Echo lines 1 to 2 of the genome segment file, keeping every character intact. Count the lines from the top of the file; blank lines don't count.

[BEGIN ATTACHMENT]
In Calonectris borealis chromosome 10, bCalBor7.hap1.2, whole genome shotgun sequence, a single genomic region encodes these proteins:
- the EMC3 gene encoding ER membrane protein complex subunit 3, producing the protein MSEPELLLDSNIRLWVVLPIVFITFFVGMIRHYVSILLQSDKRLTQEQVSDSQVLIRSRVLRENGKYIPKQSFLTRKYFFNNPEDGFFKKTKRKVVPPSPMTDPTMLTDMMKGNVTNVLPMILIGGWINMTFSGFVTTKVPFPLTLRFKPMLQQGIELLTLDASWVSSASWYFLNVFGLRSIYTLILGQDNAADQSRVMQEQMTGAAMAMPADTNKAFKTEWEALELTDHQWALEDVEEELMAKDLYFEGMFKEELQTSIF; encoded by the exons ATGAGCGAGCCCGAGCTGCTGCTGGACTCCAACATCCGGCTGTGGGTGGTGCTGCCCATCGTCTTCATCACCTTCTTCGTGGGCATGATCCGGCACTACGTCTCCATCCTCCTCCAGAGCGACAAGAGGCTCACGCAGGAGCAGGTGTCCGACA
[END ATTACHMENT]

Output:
In Calonectris borealis chromosome 10, bCalBor7.hap1.2, whole genome shotgun sequence, a single genomic region encodes these proteins:
- the EMC3 gene encoding ER membrane protein complex subunit 3, producing the protein MSEPELLLDSNIRLWVVLPIVFITFFVGMIRHYVSILLQSDKRLTQEQVSDSQVLIRSRVLRENGKYIPKQSFLTRKYFFNNPEDGFFKKTKRKVVPPSPMTDPTMLTDMMKGNVTNVLPMILIGGWINMTFSGFVTTKVPFPLTLRFKPMLQQGIELLTLDASWVSSASWYFLNVFGLRSIYTLILGQDNAADQSRVMQEQMTGAAMAMPADTNKAFKTEWEALELTDHQWALEDVEEELMAKDLYFEGMFKEELQTSIF; encoded by the exons ATGAGCGAGCCCGAGCTGCTGCTGGACTCCAACATCCGGCTGTGGGTGGTGCTGCCCATCGTCTTCATCACCTTCTTCGTGGGCATGATCCGGCACTACGTCTCCATCCTCCTCCAGAGCGACAAGAGGCTCACGCAGGAGCAGGTGTCCGACA